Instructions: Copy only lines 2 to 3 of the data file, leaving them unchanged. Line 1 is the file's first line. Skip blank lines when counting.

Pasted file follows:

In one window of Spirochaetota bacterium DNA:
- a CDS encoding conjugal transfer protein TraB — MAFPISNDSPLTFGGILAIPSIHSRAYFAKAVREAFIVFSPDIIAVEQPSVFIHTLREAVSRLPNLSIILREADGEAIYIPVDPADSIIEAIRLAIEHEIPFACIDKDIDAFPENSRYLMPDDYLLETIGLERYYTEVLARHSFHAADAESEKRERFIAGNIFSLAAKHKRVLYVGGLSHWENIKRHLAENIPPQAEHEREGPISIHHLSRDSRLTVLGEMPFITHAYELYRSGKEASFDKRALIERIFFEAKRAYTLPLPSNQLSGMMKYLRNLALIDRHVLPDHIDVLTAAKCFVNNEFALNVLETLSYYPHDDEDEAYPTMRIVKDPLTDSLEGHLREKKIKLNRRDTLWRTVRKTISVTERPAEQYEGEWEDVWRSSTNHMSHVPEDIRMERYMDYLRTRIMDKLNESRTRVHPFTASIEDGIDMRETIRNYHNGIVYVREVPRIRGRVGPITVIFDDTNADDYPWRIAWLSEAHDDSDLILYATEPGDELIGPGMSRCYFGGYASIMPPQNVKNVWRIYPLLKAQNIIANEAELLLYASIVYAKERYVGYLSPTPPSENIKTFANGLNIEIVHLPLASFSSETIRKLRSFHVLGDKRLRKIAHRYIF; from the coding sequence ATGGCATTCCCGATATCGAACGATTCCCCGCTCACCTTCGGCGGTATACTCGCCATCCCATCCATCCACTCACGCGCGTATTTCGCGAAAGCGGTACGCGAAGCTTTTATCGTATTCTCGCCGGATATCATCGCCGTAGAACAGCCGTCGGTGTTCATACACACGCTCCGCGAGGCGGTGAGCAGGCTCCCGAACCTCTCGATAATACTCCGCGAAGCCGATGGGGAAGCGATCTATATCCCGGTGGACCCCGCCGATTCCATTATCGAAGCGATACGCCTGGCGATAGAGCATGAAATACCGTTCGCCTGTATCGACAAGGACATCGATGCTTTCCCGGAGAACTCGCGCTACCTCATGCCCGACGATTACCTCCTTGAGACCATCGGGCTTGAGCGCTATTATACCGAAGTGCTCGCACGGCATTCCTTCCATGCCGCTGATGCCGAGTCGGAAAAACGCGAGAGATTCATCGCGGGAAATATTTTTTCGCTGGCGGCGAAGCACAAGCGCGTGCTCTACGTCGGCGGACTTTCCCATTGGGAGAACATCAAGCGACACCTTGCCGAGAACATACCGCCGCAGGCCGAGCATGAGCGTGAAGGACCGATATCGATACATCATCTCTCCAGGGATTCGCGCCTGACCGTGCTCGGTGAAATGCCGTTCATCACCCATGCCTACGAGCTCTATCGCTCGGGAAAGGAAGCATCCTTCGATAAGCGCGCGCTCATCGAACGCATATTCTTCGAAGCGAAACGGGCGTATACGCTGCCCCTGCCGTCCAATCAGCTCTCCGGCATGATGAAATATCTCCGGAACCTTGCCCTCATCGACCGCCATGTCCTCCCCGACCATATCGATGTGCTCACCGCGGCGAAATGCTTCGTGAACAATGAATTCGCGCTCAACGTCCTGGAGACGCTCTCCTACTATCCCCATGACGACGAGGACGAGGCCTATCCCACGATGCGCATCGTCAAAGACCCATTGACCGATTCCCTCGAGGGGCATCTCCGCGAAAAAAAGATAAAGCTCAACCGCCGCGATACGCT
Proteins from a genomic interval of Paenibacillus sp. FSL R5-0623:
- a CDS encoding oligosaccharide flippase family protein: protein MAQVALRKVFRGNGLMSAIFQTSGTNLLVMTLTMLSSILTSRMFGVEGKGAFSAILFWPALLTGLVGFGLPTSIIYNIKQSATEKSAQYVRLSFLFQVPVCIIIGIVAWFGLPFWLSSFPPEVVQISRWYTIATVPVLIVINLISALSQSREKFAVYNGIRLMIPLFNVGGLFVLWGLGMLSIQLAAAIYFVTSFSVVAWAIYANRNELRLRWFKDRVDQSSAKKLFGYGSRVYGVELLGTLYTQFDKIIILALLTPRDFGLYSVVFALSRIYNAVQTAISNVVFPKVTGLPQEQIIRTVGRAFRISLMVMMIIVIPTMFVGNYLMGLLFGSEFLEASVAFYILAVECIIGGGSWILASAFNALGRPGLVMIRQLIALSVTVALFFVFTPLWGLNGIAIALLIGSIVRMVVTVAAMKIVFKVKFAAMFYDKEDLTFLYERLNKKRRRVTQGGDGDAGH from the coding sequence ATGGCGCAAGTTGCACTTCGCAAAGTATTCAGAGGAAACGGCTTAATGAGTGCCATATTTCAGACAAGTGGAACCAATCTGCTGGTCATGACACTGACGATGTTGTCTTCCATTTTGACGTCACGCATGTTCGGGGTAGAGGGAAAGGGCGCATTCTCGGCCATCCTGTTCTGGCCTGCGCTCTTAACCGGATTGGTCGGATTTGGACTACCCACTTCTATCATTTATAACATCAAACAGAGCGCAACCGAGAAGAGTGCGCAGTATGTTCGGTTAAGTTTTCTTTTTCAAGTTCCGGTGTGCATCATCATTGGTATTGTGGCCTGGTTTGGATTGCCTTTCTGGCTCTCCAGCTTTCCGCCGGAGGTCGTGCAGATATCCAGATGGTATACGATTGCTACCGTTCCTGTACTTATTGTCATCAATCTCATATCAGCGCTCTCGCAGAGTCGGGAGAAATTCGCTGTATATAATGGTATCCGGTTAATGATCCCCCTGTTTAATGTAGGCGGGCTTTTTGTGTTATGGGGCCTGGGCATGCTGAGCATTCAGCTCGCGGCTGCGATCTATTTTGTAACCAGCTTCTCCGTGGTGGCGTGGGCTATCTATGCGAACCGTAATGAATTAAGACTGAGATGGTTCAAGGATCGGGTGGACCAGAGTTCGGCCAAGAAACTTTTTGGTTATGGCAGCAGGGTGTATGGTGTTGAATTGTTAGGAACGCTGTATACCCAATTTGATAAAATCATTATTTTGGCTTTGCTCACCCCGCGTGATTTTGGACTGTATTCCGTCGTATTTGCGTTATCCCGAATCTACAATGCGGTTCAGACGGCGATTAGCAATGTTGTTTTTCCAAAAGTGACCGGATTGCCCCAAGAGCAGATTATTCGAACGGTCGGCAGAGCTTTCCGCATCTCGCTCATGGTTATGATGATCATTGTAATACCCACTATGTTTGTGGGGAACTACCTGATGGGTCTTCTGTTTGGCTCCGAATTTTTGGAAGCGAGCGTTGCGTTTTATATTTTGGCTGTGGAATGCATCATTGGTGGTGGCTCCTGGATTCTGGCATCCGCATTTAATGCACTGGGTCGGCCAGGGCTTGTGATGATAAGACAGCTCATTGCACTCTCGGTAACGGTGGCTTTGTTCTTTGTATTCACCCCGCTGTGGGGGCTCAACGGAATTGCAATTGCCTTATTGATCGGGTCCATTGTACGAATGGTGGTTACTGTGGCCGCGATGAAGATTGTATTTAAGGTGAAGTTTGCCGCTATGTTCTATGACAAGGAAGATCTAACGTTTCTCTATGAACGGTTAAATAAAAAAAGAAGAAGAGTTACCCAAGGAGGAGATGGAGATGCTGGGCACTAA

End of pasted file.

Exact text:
- a CDS encoding conjugal transfer protein TraB — MAFPISNDSPLTFGGILAIPSIHSRAYFAKAVREAFIVFSPDIIAVEQPSVFIHTLREAVSRLPNLSIILREADGEAIYIPVDPADSIIEAIRLAIEHEIPFACIDKDIDAFPENSRYLMPDDYLLETIGLERYYTEVLARHSFHAADAESEKRERFIAGNIFSLAAKHKRVLYVGGLSHWENIKRHLAENIPPQAEHEREGPISIHHLSRDSRLTVLGEMPFITHAYELYRSGKEASFDKRALIERIFFEAKRAYTLPLPSNQLSGMMKYLRNLALIDRHVLPDHIDVLTAAKCFVNNEFALNVLETLSYYPHDDEDEAYPTMRIVKDPLTDSLEGHLREKKIKLNRRDTLWRTVRKTISVTERPAEQYEGEWEDVWRSSTNHMSHVPEDIRMERYMDYLRTRIMDKLNESRTRVHPFTASIEDGIDMRETIRNYHNGIVYVREVPRIRGRVGPITVIFDDTNADDYPWRIAWLSEAHDDSDLILYATEPGDELIGPGMSRCYFGGYASIMPPQNVKNVWRIYPLLKAQNIIANEAELLLYASIVYAKERYVGYLSPTPPSENIKTFANGLNIEIVHLPLASFSSETIRKLRSFHVLGDKRLRKIAHRYIF; from the coding sequence ATGGCATTCCCGATATCGAACGATTCCCCGCTCACCTTCGGCGGTATACTCGCCATCCCATCCATCCACTCACGCGCGTATTTCGCGAAAGCGGTACGCGAAGCTTTTATCGTATTCTCGCCGGATATCATCGCCGTAGAACAGCCGTCGGTGTTCATACACACGCTCCGCGAGGCGGTGAGCAGGCTCCCGAACCTCTCGATAATACTCCGCGAAGCCGATGGGGAAGCGATCTATATCCCGGTGGACCCCGCCGATTCCATTATCGAAGCGATACGCCTGGCGATAGAGCATGAAATACCGTTCGCCTGTATCGACAAGGACATCGATGCTTTCCCGGAGAACTCGCGCTACCTCATGCCCGACGATTACCTCCTTGAGACCATCGGGCTTGAGCGCTATTATACCGAAGTGCTCGCACGGCATTCCTTCCATGCCGCTGATGCCGAGTCGGAAAAACGCGAGAGATTCATCGCGGGAAATATTTTTTCGCTGGCGGCGAAGCACAAGCGCGTGCTCTACGTCGGCGGACTTTCCCATTGGGAGAACATCAAGCGACACCTTGCCGAGAACATACCGCCGCAGGCCGAGCATGAGCGTGAAGGACCGATATCGATACATCATCTCTCCAGGGATTCGCGCCTGACCGTGCTCGGTGAAATGCCGTTCATCACCCATGCCTACGAGCTCTATCGCTCGGGAAAGGAAGCATCCTTCGATAAGCGCGCGCTCATCGAACGCATATTCTTCGAAGCGAAACGGGCGTATACGCTGCCCCTGCCGTCCAATCAGCTCTCCGGCATGATGAAATATCTCCGGAACCTTGCCCTCATCGACCGCCATGTCCTCCCCGACCATATCGATGTGCTCACCGCGGCGAAATGCTTCGTGAACAATGAATTCGCGCTCAACGTCCTGGAGACGCTCTCCTACTATCCCCATGACGACGAGGACGAGGCCTATCCCACGATGCGCATCGTCAAAGACCCATTGACCGATTCCCTCGAGGGGCATCTCCGCGAAAAAAAGATAAAGCTCAACCGCCGCGATACGCT
Proteins from a genomic interval of Paenibacillus sp. FSL R5-0623: